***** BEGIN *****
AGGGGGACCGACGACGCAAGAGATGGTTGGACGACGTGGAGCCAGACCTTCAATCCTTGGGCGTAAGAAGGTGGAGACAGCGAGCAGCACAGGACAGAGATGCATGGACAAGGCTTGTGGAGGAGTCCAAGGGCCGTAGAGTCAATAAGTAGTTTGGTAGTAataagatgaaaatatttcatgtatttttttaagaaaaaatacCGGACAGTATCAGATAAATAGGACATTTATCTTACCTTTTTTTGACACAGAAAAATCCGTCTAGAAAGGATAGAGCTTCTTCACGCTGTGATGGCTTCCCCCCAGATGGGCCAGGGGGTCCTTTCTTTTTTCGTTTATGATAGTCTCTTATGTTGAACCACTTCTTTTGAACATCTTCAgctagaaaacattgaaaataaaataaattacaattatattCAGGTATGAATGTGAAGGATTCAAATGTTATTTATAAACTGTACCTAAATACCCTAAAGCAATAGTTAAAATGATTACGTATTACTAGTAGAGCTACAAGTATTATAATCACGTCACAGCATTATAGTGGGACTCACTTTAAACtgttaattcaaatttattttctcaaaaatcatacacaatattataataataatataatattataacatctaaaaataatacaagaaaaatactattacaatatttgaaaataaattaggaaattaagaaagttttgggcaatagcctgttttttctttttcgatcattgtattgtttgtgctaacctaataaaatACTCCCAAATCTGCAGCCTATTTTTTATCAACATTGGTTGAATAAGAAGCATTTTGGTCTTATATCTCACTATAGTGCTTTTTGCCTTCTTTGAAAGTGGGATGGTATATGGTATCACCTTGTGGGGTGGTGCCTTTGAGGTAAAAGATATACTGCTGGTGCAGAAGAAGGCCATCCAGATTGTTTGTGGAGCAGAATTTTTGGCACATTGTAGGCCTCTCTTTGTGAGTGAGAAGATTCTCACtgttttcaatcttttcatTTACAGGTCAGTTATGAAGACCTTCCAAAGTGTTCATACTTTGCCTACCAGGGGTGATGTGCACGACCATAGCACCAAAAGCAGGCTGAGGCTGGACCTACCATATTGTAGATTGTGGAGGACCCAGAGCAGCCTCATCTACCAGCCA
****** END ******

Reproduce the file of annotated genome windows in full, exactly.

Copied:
AGGGGGACCGACGACGCAAGAGATGGTTGGACGACGTGGAGCCAGACCTTCAATCCTTGGGCGTAAGAAGGTGGAGACAGCGAGCAGCACAGGACAGAGATGCATGGACAAGGCTTGTGGAGGAGTCCAAGGGCCGTAGAGTCAATAAGTAGTTTGGTAGTAataagatgaaaatatttcatgtatttttttaagaaaaaatacCGGACAGTATCAGATAAATAGGACATTTATCTTACCTTTTTTTGACACAGAAAAATCCGTCTAGAAAGGATAGAGCTTCTTCACGCTGTGATGGCTTCCCCCCAGATGGGCCAGGGGGTCCTTTCTTTTTTCGTTTATGATAGTCTCTTATGTTGAACCACTTCTTTTGAACATCTTCAgctagaaaacattgaaaataaaataaattacaattatattCAGGTATGAATGTGAAGGATTCAAATGTTATTTATAAACTGTACCTAAATACCCTAAAGCAATAGTTAAAATGATTACGTATTACTAGTAGAGCTACAAGTATTATAATCACGTCACAGCATTATAGTGGGACTCACTTTAAACtgttaattcaaatttattttctcaaaaatcatacacaatattataataataatataatattataacatctaaaaataatacaagaaaaatactattacaatatttgaaaataaattaggaaattaagaaagttttgggcaatagcctgttttttctttttcgatcattgtattgtttgtgctaacctaataaaatACTCCCAAATCTGCAGCCTATTTTTTATCAACATTGGTTGAATAAGAAGCATTTTGGTCTTATATCTCACTATAGTGCTTTTTGCCTTCTTTGAAAGTGGGATGGTATATGGTATCACCTTGTGGGGTGGTGCCTTTGAGGTAAAAGATATACTGCTGGTGCAGAAGAAGGCCATCCAGATTGTTTGTGGAGCAGAATTTTTGGCACATTGTAGGCCTCTCTTTGTGAGTGAGAAGATTCTCACtgttttcaatcttttcatTTACAGGTCAGTTATGAAGACCTTCCAAAGTGTTCATACTTTGCCTACCAGGGGTGATGTGCACGACCATAGCACCAAAAGCAGGCTGAGGCTGGACCTACCATATTGTAGATTGTGGAGGACCCAGAGCAGCCTCATCTACCAGCCA